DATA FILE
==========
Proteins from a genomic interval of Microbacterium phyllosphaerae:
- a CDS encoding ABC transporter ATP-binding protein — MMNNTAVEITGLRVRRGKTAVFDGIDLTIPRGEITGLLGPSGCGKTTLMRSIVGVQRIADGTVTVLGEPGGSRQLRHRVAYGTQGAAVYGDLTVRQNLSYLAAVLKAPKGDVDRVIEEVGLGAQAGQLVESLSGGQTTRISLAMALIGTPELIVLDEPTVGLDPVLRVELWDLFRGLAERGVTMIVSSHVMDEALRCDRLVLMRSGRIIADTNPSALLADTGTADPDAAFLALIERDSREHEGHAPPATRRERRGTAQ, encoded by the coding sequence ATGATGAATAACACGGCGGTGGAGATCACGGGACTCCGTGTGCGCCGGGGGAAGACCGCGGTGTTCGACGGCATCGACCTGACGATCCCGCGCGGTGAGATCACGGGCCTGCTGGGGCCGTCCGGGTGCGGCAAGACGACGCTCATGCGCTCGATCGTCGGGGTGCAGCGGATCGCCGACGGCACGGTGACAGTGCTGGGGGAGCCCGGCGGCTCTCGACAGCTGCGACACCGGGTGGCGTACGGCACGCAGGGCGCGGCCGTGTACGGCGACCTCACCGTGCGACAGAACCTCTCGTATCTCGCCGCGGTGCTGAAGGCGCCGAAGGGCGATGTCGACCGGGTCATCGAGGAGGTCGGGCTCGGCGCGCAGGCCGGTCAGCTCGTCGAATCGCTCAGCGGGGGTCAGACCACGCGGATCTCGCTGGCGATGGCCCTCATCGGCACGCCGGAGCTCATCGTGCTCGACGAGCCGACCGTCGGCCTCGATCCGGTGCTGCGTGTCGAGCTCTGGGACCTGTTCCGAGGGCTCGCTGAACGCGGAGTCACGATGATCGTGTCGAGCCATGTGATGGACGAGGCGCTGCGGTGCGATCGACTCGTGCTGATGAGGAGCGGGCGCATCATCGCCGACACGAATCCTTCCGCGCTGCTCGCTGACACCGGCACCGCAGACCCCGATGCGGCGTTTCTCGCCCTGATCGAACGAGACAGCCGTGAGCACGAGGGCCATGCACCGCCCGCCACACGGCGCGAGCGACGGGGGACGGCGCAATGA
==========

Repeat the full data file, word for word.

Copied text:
Proteins from a genomic interval of Microbacterium phyllosphaerae:
- a CDS encoding ABC transporter ATP-binding protein — MMNNTAVEITGLRVRRGKTAVFDGIDLTIPRGEITGLLGPSGCGKTTLMRSIVGVQRIADGTVTVLGEPGGSRQLRHRVAYGTQGAAVYGDLTVRQNLSYLAAVLKAPKGDVDRVIEEVGLGAQAGQLVESLSGGQTTRISLAMALIGTPELIVLDEPTVGLDPVLRVELWDLFRGLAERGVTMIVSSHVMDEALRCDRLVLMRSGRIIADTNPSALLADTGTADPDAAFLALIERDSREHEGHAPPATRRERRGTAQ, encoded by the coding sequence ATGATGAATAACACGGCGGTGGAGATCACGGGACTCCGTGTGCGCCGGGGGAAGACCGCGGTGTTCGACGGCATCGACCTGACGATCCCGCGCGGTGAGATCACGGGCCTGCTGGGGCCGTCCGGGTGCGGCAAGACGACGCTCATGCGCTCGATCGTCGGGGTGCAGCGGATCGCCGACGGCACGGTGACAGTGCTGGGGGAGCCCGGCGGCTCTCGACAGCTGCGACACCGGGTGGCGTACGGCACGCAGGGCGCGGCCGTGTACGGCGACCTCACCGTGCGACAGAACCTCTCGTATCTCGCCGCGGTGCTGAAGGCGCCGAAGGGCGATGTCGACCGGGTCATCGAGGAGGTCGGGCTCGGCGCGCAGGCCGGTCAGCTCGTCGAATCGCTCAGCGGGGGTCAGACCACGCGGATCTCGCTGGCGATGGCCCTCATCGGCACGCCGGAGCTCATCGTGCTCGACGAGCCGACCGTCGGCCTCGATCCGGTGCTGCGTGTCGAGCTCTGGGACCTGTTCCGAGGGCTCGCTGAACGCGGAGTCACGATGATCGTGTCGAGCCATGTGATGGACGAGGCGCTGCGGTGCGATCGACTCGTGCTGATGAGGAGCGGGCGCATCATCGCCGACACGAATCCTTCCGCGCTGCTCGCTGACACCGGCACCGCAGACCCCGATGCGGCGTTTCTCGCCCTGATCGAACGAGACAGCCGTGAGCACGAGGGCCATGCACCGCCCGCCACACGGCGCGAGCGACGGGGGACGGCGCAATGA